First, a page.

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The ongoing development of Aston Martin Racing’s new V8-powered Vantage GTE took another significant step forward at Long Beach, California, over the weekend as the team scored a fine fifth in class at the second round of the 2012 American Le Mans Series (ALMS). A faultless and competitive performance from the Aston Martin Vantage-based racer – on just its second race outing – and factory drivers Darren Turner (GBR) and Adrian Fernandez (MX) saw the team narrowly miss out on an overall top-ten finish in the heavily manufacturer-backed series.
The two-hour street-circuit race was run under sunny skies, quite in contrast to the preceding sessions. Qualifying was abandoned after 15 minutes due to torrential rain with grid positions instead determined by championship points following the opening round of the series, the 12 Hours of Sebring, last month. Although Aston Martin Racing achieved a superb podium in the FIA World Endurance Championship (WEC) category of the famous Floridian race, the team wasn’t registered to score ALMS points. The #007 Lowe’s Vantage GTE therefore started from the very back of the GTE field in 12th position – 27th overall – but battled through to fifth in class and 11th overall despite minimal dry running around the 1.968-mile circuit ahead of the race.
On top of such challenges, Turner had never before competed at Long Beach, while Fernandez was making just his second production-based race outing after his GTE debut at Sebring. The Briton started the race behind the wheel of the Gulf-liveried machine and quickly progressed through the field. A safety car interruption at the mid-point of the race gave the team the opportunity to switch drivers without losing ground to its rivals; Turner had already battled towards the top-half of the GTE field by the point of the driver change, with Fernandez now tasked with bringing the result home. At the Mexican’s local race – and in front of legions of dedicated fans – the GTE rookie overcame his minimal experience to match Turner’s lap times and pull off a daring overtaking manoeuvre with 15 minutes to run to climb to fifth in class.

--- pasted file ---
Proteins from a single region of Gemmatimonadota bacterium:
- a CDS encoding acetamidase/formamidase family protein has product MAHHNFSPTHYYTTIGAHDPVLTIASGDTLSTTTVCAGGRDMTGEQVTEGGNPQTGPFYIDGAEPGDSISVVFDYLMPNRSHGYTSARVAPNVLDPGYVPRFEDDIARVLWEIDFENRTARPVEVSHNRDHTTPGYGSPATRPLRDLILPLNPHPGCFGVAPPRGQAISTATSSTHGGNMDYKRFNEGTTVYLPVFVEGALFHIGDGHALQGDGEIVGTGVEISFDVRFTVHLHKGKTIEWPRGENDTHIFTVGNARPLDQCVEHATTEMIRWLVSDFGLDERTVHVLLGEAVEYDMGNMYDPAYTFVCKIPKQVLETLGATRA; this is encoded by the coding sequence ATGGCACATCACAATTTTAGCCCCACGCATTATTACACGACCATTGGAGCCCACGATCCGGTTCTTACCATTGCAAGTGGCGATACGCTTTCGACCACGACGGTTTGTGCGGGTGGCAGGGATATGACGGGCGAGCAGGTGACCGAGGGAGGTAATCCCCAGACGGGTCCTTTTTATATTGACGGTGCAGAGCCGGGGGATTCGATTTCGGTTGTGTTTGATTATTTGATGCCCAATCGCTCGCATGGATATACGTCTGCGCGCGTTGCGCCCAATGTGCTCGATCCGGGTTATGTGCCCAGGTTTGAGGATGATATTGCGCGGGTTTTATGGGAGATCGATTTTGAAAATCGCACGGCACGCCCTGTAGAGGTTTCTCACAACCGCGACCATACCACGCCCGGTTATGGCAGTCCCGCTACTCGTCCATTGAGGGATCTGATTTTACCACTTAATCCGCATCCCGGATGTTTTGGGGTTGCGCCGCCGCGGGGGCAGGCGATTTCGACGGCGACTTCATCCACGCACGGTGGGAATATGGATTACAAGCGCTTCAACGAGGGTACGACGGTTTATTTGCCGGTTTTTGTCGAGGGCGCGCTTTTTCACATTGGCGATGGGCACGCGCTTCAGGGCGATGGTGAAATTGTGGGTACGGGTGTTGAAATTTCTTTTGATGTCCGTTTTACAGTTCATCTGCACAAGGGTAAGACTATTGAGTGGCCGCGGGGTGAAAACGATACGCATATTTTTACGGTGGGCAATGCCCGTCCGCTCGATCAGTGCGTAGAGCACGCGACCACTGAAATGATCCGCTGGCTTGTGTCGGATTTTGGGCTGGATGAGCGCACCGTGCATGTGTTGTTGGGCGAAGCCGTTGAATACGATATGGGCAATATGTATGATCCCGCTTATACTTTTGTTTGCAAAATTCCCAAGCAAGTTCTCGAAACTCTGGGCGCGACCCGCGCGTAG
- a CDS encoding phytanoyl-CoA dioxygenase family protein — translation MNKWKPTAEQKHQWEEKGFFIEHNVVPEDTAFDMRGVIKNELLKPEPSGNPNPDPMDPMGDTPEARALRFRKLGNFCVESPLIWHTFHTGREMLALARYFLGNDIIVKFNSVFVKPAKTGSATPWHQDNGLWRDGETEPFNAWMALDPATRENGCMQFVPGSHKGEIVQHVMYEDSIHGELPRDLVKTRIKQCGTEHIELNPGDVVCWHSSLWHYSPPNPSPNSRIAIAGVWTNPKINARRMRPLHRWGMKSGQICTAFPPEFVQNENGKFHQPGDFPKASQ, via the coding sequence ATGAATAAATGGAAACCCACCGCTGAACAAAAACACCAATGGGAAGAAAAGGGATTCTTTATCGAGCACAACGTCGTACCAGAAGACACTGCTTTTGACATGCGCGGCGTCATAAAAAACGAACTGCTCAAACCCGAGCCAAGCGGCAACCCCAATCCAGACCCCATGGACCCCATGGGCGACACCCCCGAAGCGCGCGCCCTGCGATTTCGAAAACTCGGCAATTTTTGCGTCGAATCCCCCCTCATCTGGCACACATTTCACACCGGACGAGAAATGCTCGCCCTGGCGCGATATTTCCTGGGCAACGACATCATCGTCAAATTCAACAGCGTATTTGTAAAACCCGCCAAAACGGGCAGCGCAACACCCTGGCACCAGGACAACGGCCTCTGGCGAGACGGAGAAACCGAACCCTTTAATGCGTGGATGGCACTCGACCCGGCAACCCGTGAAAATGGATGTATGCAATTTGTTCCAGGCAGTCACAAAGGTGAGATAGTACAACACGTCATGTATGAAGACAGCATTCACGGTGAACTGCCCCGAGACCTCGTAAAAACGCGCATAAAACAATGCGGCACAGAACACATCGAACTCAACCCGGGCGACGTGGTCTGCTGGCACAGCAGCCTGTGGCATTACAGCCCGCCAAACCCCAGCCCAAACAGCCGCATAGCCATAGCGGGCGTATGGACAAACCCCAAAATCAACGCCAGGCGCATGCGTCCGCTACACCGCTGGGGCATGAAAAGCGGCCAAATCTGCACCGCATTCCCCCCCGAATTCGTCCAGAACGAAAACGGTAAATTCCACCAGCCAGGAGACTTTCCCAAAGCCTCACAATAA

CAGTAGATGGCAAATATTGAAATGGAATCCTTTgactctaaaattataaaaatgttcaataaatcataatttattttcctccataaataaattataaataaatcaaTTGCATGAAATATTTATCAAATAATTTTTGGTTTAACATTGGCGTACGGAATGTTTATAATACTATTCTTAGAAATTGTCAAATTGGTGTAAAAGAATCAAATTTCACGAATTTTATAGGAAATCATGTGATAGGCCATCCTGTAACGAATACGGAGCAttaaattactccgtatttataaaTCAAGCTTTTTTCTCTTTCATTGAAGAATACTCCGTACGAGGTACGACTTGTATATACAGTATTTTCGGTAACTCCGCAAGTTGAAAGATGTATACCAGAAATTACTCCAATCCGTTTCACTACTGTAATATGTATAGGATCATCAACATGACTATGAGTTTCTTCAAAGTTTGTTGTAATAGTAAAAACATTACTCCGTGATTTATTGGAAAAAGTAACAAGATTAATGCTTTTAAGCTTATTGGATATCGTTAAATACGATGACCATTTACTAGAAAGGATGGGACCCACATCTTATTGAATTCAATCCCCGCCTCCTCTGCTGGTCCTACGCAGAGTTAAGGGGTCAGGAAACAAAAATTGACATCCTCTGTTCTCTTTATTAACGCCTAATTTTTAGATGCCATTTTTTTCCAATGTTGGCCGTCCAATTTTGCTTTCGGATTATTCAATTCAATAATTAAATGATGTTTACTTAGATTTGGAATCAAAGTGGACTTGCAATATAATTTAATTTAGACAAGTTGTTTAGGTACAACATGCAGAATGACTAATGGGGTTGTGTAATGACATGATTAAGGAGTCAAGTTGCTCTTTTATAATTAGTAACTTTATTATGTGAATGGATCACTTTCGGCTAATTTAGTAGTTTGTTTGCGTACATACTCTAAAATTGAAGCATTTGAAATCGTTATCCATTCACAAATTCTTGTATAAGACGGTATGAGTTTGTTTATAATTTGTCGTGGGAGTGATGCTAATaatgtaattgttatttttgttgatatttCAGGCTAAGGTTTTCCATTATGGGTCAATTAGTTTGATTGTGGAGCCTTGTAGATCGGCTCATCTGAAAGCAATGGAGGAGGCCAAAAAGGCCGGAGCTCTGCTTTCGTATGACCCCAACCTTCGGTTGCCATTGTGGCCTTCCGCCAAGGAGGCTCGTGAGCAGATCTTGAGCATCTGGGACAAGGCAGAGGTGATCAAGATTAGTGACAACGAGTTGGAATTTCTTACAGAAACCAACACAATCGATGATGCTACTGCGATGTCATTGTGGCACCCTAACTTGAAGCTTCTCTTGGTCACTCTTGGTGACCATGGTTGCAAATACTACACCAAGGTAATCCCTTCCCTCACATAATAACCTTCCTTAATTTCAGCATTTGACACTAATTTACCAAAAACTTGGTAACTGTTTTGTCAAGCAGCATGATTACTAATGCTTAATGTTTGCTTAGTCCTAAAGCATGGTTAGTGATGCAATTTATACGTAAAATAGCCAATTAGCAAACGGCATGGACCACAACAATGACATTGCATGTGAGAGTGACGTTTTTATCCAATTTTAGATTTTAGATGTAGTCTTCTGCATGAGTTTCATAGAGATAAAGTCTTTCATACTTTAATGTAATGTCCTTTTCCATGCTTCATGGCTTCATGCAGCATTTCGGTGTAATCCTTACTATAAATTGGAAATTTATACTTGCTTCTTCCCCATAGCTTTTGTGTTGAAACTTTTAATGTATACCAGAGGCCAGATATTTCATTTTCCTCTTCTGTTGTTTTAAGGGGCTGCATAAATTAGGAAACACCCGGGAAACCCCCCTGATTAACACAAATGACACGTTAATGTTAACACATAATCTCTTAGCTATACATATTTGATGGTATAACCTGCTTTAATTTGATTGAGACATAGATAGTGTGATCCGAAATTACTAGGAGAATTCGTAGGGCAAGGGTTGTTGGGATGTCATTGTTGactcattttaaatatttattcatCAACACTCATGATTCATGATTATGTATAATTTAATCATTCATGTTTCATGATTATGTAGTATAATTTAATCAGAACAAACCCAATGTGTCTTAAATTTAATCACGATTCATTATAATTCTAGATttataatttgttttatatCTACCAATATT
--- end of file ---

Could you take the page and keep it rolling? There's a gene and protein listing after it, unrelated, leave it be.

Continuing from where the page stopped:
John Gaw, Aston Martin Racing Team Principal, said: “We faced a huge challenge at the start of the race. As a result of the abandoned qualifying session and wet pre-race practice, we hadn’t managed much dry running at Long Beach and we started from the back of the field. Our drivers did an excellent job to prove just how competitive the Vantage GTE is, though, as they fought their way up the order. The pace of the car in what is effectively a sprint race is really very encouraging for the remainder of the WEC and the 24 Hours of Le Mans.
“We learned an awful lot about the Vantage GTE over the course of the weekend while the drivers got lots of valuable seat-time in the new car. I’m delighted that the whole team put on such a strong show for Aston Martin Racing's countless North American fans and it's encouraging to think that we may well have challenged for an ALMS podium had qualifying not been abandoned.”
The car will now fly back to Europe ahead of the team’s next competitive outing at Spa-Francorchamps (5 May), the second WEC race of the season.